Outlook hope for dairy industry

The Australian dairy industry will continue to face considerable headwinds as it enters the 2019/20 season, however, there are some green shoots on the horizon, according to Rabobank’s dairy seasonal outlook, with the prospect of record high milk prices for southern Australia.

In its latest annual seasonal outlook, Thirsty work – A journey to rebuild begins, agribusiness banking specialist Rabobank highlighted the pressures mounting on Australia’s dairy supply chain, despite the favourable price outlook, and the clear downside risks to farmgate margins if the season remains unfavourable.

The report said dairy companies were not immune to the margin squeeze, with the processing sector “confronted with record levels of surplus processing capacity” – in excess of two billion litres – in the new season.

However, Rabobank senior dairy analyst Michael Harvey said there were signs of a bottoming in the margin cycle with farmgate milk prices improving and more upside to come in 2019/20.

Releasing the bank’s milk price forecast for the 2019/20 season, Mr Harvey said Rabobank’s global market forecasts pointed to an indicative weighted average farmgate milk price in the southern export region of AUD6.40/kgMS – a mark only attained or exceeded once before.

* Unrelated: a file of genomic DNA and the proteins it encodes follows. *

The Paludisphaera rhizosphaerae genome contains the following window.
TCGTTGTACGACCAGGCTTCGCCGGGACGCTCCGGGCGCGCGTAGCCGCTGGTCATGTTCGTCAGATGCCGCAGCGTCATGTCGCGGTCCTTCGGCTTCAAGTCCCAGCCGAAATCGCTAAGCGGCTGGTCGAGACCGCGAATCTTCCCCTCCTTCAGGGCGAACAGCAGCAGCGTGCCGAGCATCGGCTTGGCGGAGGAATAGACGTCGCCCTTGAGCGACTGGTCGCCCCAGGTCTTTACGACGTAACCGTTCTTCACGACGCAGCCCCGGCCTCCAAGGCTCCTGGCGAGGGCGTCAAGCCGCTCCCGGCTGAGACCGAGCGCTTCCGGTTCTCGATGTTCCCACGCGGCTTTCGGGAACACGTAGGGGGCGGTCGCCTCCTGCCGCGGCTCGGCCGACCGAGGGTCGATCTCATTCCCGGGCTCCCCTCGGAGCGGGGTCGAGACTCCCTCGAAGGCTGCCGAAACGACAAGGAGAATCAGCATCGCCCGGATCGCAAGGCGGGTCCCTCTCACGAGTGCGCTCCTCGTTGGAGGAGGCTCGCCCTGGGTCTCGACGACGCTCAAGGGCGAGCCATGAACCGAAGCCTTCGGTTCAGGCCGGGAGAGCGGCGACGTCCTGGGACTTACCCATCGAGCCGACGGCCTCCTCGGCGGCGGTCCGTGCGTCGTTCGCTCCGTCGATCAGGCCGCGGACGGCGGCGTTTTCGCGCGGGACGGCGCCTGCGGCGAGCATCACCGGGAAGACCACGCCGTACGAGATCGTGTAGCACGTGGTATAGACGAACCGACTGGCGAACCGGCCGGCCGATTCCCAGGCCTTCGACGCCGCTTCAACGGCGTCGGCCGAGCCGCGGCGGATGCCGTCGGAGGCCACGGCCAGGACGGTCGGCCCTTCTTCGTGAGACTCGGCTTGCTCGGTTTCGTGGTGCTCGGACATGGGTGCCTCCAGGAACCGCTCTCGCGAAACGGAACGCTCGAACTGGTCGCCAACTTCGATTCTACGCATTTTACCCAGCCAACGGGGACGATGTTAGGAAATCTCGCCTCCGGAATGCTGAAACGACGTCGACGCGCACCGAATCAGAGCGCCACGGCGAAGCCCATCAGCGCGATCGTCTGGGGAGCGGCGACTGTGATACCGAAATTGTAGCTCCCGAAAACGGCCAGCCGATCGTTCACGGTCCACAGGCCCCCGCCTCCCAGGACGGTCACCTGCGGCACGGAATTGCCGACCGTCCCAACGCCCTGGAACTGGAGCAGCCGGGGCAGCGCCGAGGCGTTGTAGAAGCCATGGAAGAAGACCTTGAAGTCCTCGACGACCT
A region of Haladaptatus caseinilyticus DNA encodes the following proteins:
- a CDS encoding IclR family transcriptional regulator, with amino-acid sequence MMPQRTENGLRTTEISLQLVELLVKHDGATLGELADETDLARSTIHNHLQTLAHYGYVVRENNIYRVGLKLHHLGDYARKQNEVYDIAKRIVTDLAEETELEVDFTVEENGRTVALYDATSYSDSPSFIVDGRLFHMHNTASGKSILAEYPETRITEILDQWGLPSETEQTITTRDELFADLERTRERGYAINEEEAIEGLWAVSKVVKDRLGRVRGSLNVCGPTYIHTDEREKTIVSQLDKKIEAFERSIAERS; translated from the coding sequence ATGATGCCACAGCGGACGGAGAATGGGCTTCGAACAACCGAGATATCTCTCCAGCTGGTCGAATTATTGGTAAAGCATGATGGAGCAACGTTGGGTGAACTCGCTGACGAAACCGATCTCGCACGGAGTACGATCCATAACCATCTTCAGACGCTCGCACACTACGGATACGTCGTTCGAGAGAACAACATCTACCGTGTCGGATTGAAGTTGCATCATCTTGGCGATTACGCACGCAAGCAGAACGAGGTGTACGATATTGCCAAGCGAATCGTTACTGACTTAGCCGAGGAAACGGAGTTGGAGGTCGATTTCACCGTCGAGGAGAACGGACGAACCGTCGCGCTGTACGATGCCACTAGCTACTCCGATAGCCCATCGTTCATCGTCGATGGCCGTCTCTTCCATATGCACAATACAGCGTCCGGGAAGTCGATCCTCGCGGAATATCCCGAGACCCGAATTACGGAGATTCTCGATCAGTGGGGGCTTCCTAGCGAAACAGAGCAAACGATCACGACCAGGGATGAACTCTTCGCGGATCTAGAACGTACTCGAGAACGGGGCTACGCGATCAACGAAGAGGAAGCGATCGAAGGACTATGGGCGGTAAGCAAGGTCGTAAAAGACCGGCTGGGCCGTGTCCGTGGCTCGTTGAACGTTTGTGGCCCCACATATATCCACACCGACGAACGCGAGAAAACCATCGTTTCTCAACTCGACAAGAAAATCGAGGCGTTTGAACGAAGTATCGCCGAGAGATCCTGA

Mr Harvey said the ability of dairy farm operators to capitalise on the higher farmgate milk prices would be determined by seasonal conditions and the cost of purchased feed.

“The importance of a timely autumn break this season cannot be overstated,” he said.

“The volume of milksolids in the system is now at a 24-year low, and milk supply will drop further without an autumn break.”

Even with good seasonal conditions, Mr Harvey conceded it would be a slow recovery in the milk pool “with the national herd and number of dairy farm businesses now structurally smaller”.

Farmgate margins were expected to remain tight in 2019/20, the report said.

“Soil moisture profiles are below average, there are shortages of home-grown feed, and high water and purchased feed costs are leading to elevated cost of production,” Mr Harvey said.

“While dairy farm operators are mitigating the margin squeeze by making adjustments to their feeding programs and reducing herd sizes, the need for a timely autumn break is critical if farmers are to grow their own home-grown feed and create a feed ‘wedge’. Otherwise, we will see feed shortages quickly emerge on-farm.”

Mr Harvey said the Australian dairy supply chain has already lost a significant volume of milk in the season to-date, and further milk losses were expected.

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